Gov. Dannel Malloy has promised to move more than 5,000 poor and disabled patients out of nursing homes in five years. But he says there's an obstacle -- a state law that says only nurses can give medications to people in the Medicaid system living at home. The governor's plan has faced some opposition in the legislature.
Malloy's bill would let trained home care aides -- who now cost half what nurses do -- administer medications. That's called nurse delegation, and Malloy says it would save millions of dollars. And that, he says, would make it easier for Medicaid clients to live in their homes. Because the status quo, he says, is just too expensive.
But the legislature's Human Services Committee apparently thought otherwise. The version of the bill that it passed shrunk the number of Medicaid patients who could participate in the new program.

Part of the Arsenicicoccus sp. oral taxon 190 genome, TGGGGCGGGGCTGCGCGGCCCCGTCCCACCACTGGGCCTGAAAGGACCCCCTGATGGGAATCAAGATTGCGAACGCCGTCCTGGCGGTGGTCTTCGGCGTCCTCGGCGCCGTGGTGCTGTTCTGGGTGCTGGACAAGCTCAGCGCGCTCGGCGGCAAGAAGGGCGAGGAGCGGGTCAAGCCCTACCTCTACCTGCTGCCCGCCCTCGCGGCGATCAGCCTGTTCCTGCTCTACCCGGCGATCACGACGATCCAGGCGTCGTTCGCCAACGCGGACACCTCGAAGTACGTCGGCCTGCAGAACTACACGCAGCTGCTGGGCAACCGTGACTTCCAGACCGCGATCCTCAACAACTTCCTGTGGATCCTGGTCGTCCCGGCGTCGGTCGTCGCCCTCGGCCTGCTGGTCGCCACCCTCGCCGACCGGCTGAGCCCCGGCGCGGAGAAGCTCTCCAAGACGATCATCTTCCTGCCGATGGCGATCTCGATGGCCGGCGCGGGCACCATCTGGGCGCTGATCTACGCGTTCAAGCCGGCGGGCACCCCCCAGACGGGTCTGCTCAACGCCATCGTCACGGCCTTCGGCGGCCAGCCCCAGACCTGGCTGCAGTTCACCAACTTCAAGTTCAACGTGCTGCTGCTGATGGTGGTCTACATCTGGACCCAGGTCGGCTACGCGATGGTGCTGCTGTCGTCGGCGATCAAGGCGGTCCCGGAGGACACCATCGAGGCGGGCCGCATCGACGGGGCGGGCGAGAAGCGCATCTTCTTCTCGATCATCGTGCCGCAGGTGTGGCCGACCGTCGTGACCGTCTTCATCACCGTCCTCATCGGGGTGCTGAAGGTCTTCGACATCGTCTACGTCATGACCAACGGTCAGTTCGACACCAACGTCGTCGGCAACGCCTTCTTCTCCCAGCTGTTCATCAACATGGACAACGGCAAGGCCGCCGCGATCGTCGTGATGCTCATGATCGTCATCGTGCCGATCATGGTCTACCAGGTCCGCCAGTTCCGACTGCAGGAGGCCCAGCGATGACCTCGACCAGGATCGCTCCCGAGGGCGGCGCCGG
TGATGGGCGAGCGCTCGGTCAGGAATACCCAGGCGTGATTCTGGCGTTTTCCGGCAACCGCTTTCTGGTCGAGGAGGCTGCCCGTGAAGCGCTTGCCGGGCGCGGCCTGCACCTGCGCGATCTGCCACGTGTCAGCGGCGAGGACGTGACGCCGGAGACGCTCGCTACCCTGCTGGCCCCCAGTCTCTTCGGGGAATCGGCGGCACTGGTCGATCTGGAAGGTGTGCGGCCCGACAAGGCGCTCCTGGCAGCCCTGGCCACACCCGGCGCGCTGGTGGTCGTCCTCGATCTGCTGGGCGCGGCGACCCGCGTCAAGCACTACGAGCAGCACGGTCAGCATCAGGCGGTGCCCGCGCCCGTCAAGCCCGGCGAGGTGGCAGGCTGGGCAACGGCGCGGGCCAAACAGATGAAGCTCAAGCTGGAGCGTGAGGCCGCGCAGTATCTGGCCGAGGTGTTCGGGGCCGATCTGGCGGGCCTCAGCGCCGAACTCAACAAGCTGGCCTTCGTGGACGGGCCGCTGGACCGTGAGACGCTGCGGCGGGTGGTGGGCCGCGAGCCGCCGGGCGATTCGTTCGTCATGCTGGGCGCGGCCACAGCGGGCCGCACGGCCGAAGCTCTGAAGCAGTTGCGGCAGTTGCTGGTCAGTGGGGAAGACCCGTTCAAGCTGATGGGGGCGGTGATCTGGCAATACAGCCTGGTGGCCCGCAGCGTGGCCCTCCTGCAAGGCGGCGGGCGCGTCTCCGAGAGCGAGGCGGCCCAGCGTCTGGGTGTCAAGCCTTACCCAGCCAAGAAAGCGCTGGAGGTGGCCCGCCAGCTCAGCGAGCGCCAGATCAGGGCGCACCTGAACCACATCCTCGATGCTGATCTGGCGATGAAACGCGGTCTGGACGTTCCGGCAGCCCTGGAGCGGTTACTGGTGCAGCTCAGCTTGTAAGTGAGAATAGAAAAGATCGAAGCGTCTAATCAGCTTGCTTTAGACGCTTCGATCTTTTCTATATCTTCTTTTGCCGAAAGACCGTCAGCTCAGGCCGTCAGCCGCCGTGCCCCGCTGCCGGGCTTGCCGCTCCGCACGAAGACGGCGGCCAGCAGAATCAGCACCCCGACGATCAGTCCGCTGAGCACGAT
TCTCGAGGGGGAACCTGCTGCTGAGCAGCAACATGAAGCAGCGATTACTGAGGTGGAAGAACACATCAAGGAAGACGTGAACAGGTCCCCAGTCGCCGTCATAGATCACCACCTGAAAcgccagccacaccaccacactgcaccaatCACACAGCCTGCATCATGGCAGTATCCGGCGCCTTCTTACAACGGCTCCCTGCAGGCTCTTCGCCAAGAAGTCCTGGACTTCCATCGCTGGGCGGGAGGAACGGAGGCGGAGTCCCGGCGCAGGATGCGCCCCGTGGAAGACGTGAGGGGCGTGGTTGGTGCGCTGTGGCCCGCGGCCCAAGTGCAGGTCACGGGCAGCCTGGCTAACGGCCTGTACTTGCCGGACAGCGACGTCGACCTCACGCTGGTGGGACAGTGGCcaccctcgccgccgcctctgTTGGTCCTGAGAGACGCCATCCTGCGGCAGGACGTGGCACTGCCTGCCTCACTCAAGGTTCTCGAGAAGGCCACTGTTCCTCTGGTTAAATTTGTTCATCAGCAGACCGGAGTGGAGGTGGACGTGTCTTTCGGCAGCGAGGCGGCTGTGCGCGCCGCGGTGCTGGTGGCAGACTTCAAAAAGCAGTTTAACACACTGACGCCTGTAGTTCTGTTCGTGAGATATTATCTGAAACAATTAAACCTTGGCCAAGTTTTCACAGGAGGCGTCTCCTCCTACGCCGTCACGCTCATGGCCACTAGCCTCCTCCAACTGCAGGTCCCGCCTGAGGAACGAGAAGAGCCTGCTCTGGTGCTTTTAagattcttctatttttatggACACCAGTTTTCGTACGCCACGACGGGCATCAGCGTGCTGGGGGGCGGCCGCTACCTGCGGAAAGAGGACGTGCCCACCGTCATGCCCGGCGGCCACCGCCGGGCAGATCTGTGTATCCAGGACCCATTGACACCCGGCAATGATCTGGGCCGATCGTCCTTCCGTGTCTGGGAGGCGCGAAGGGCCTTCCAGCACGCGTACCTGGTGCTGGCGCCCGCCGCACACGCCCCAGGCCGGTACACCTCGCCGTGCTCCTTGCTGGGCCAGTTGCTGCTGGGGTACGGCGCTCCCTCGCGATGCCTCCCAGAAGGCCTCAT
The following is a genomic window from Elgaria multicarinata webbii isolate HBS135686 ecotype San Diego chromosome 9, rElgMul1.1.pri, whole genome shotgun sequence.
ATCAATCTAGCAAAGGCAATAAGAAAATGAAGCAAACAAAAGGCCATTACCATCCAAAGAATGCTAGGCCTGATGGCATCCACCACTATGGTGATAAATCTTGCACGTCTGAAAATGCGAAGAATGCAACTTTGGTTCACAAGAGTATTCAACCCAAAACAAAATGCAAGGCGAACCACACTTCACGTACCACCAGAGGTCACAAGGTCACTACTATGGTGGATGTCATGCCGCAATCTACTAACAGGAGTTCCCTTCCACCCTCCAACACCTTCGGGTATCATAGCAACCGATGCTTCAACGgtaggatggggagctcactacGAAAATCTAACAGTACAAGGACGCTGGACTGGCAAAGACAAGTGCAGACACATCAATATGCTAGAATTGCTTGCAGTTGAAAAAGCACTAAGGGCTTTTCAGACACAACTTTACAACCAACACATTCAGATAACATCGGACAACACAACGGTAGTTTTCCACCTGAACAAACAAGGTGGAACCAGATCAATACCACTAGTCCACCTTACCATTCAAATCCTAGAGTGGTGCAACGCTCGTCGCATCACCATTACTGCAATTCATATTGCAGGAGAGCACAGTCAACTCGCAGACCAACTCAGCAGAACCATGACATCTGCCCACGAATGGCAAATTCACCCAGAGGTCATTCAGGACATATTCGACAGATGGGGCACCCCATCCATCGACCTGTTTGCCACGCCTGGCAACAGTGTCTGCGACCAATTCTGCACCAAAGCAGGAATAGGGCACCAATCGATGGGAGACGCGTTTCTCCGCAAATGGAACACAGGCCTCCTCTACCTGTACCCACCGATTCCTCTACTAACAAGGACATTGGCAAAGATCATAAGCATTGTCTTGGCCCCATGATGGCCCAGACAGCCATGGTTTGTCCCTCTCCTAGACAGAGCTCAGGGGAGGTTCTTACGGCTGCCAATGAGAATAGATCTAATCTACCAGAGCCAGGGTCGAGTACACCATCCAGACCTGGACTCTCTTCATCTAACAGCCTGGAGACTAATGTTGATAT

Anne Foley works in Malloy's Office of Policy and Management. She says the governor and stakeholders say that change doesn't work.
"We are in agreement that limiting nurse delegation to one subset of the population being served in home care isn't workable from the provider's standpoint."
But there's a new draft bill under discussion between the administration, legislators, advocates for nurses, and providers of home care. That draft appears to again broaden the patient pool. Again, Anne Foley.
"The main reason that we're doing this is to make sure that we can serve as many people in home care environments as is possible, and safe and productive and healthy for them."
The legislative session ends in early May.
This story is part of a partnership with WNPR, NPR, and Kaiser Health News.